#11: More Muscle Makes You More Money

Whether you like it or not, all people are influenced by your appearance. This includes those that hold positions of authority in the workplace.

So having more muscle and looking your best can’t help but spill over into your ability to earn a living.

In fact, research has determined that people who are perceived as being attractive make more money than their less attractive counterparts.

While attractiveness is subjective to a certain degree, I believe there are certain traits that are indelibly associated with looking good – like being lean with at least a decent amount of muscle.

It should also be noted that studies have found that overweight individuals make less money and are more likely to be perceived as less intelligent.

Of course I don’t agree with this. I know a number of people that would be considered overweight that I deem to be much more intelligent than myself.

But this is reality. You can whine and complain about how unfair it is, and hope human psychology will suddenly rewire itself, or… You can use it to your advantage.

I prefer the latter.

A study by Professor Vasilios Kosteas at Cleveland State University, published in the Journal of Labor Research, found that people who are rated as being “in shape” make an average of 10 percent more in salary per year than people who aren’t.

Your muscle is tied to your wealth, so you’d do well not to ignore it, and instead use this reality to your advantage.

#12: More Muscle Makes Getting “Toned” Easier

“Toned”, or having a high level of muscle definition, is a look we should all strive to develop and maintain.

From a body fat perspective, we’re talking somewhere in the ballpark of 10-15% for men and 12-17% for women. These are good goals for an everyday body fat percentage and most will have some amount of abdominal definition in these ranges.

You will obviously want this number to be as low as possible if you plan on competing in a physique competition.

Despite popular regurgitated opinions, toning has nothing to do with lifting light weights for a seemingly infinite number of reps. Muscle definition is a function of body fat. Period.

If you want to be toned, and have muscle definition, you have to lean out to the point that your muscles are no longer hidden under layers of fat and can show through with ease.

That being said, the more muscle you have, the easier it will be to see with the naked eye.

So having more muscle will increase your muscle definition – even while maintaining a similar body fat percentage.

#13: Improve Your Sex Life (oh yeah!) and Maintain a Healthy Marriage

Reasons To Build Muscle - Between the Sheets

Regular sex is a critical component of a happy and flourishing marriage. It’s certainly not the end-all-be-all, but a couple’s relational intimacy is directly tied to sexual frequency (and vice versa).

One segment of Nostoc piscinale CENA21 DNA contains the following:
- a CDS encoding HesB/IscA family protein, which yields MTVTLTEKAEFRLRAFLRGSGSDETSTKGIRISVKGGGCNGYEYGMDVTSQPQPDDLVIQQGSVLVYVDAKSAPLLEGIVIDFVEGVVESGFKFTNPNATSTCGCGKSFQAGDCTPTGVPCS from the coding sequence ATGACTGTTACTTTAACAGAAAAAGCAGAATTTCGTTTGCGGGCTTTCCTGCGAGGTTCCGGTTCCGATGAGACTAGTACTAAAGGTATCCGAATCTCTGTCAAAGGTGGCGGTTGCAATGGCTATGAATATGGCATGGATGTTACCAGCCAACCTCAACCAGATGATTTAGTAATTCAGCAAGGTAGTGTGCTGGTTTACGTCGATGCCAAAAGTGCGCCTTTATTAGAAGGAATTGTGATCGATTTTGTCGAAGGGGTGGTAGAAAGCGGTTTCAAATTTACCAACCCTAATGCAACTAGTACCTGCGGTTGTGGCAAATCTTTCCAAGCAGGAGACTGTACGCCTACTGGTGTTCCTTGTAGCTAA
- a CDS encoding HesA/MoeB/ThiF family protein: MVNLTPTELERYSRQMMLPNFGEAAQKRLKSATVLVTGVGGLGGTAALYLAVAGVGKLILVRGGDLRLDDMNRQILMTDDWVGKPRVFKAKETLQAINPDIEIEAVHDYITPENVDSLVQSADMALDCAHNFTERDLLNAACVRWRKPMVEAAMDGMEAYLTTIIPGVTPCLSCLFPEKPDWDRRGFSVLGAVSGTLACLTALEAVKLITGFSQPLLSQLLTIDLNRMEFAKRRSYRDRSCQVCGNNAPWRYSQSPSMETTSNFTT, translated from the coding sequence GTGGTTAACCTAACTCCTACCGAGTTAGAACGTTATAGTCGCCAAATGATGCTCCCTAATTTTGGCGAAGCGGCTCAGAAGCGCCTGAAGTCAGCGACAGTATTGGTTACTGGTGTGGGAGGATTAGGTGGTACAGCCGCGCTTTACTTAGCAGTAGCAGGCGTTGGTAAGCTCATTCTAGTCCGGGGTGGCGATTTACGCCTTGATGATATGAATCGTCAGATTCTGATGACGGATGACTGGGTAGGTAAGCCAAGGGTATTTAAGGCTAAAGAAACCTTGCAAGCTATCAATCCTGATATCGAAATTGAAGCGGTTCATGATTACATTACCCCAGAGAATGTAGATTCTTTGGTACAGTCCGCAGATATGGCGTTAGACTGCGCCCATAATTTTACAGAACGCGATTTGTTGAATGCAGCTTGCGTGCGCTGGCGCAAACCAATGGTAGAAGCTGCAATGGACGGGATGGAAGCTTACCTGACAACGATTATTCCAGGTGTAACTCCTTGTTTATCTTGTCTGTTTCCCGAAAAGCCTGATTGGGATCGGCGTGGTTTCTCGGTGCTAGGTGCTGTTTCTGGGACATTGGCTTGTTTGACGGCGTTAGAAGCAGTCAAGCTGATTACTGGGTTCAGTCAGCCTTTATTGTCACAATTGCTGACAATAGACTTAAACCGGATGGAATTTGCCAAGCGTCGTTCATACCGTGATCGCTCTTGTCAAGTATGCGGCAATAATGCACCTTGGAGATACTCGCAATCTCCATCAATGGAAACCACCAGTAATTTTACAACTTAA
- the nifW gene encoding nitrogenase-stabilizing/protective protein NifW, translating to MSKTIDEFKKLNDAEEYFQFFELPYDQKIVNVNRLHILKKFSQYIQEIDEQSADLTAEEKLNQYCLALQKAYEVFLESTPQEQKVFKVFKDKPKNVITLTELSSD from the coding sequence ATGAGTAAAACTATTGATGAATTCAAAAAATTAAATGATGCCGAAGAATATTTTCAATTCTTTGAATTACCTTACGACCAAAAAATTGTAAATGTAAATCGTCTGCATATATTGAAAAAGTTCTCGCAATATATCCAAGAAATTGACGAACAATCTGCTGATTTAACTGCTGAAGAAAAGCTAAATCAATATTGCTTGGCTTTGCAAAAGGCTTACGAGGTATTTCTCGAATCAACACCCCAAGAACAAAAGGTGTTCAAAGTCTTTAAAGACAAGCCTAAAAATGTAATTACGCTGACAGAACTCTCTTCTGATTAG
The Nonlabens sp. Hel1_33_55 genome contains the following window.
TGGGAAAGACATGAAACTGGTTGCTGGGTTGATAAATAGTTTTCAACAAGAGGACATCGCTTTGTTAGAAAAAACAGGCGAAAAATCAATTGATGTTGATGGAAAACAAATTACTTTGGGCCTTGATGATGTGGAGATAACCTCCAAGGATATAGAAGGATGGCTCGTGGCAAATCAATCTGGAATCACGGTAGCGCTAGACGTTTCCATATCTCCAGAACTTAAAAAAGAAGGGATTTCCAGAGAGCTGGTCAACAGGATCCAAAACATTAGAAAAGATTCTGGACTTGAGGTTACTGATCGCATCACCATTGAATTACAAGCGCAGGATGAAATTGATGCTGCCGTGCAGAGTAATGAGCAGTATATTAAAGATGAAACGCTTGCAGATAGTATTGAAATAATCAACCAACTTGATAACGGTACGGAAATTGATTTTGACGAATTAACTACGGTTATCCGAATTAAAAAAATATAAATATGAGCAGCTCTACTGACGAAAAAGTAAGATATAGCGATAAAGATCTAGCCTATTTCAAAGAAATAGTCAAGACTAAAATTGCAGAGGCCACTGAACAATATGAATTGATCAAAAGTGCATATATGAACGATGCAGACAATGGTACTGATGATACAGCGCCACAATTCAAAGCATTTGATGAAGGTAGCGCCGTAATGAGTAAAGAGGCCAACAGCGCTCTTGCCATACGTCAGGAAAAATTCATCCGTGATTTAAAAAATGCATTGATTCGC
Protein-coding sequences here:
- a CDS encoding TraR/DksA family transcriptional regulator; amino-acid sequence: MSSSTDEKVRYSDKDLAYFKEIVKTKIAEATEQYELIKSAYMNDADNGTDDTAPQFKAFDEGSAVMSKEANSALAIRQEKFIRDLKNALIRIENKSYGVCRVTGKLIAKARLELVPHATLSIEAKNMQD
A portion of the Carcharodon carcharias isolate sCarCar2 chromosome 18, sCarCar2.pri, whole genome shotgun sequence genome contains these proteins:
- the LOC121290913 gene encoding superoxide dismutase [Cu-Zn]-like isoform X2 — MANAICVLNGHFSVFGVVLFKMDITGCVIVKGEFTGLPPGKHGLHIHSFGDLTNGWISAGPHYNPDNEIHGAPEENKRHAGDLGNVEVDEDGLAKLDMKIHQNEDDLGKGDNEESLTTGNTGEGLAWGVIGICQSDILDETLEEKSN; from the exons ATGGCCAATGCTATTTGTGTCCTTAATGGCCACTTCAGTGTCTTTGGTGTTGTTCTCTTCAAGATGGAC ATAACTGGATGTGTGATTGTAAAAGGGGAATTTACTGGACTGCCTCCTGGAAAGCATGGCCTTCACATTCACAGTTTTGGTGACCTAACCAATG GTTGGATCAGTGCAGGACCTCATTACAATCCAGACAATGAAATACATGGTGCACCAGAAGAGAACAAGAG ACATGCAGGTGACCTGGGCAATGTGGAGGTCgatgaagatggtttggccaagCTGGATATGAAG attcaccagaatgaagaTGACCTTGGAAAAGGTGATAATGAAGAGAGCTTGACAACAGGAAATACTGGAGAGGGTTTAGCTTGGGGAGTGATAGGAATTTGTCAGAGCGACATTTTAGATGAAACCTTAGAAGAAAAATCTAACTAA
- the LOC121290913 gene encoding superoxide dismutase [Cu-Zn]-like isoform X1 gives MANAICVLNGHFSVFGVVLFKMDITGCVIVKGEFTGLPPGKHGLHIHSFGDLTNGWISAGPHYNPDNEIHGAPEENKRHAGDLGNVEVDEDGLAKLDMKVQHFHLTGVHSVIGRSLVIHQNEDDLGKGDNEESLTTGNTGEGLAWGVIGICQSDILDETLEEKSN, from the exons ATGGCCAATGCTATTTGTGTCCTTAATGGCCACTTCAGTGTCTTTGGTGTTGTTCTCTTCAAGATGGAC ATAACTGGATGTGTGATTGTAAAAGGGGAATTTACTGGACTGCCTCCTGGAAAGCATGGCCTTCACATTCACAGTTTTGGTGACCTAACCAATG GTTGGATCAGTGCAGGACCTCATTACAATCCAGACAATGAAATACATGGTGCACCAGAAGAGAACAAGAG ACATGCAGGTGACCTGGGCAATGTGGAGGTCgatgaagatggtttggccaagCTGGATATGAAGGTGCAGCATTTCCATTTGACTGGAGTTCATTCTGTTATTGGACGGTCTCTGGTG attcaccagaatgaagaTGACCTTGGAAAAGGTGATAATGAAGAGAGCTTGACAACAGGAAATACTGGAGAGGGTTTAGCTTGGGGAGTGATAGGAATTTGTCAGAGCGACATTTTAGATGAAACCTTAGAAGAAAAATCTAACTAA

Lack of sexual intimacy can also lead to a host of problems. says, “When couples stop having sex, their relationships become vulnerable to anger, detachment, infidelity.”

According to a 2003 Newsweek study, between 15% and 20% of couples are living in a sexless marriage, where couples make love no more than 10 times a year.

What?!? 10 times a year? Are you kidding me? Hi mom!

The reasons behind this are obviously vast and complex and I’m not even going to try to pretend to be an expert on human sexuality.

That being said, having more muscle will only serve to make you that much more physically desirable and can do nothing but make your spouse want you more intensely and more often.

But remember, having more muscle and looking sexier isn’t going to make your spouse any more likely to engage in sexy time (as Borat would say) if their emotional needs aren’t also being met.

While I understand that physical attractiveness and regular sex are only two factors among a number of variables that factor into having a happy marriage, these are still BIG factors that are dependent upon one another to some degree and ought not be neglected.

Are You Convinced You Need More Muscle Yet?

If not, I fear that you’re probably a lost cause. I’ve appealed to everything from your self-confidence, to your ability to earn a living, to the frequency you and your spouse do the dirty.

Building a respectable amount of muscle will impact your life in more ways than you can imagine. In fact, my original list for this article was well over 30 reasons long.

I felt compelled to cut the list down in order to keep this from turning into a novel, but I hope I’ve done my friend, “The Muscle”, the justice he well deserves.

Has building muscle and strength impacted your life? Feel free to share your additions to my list of reasons to build more muscle by leaving me a comment below.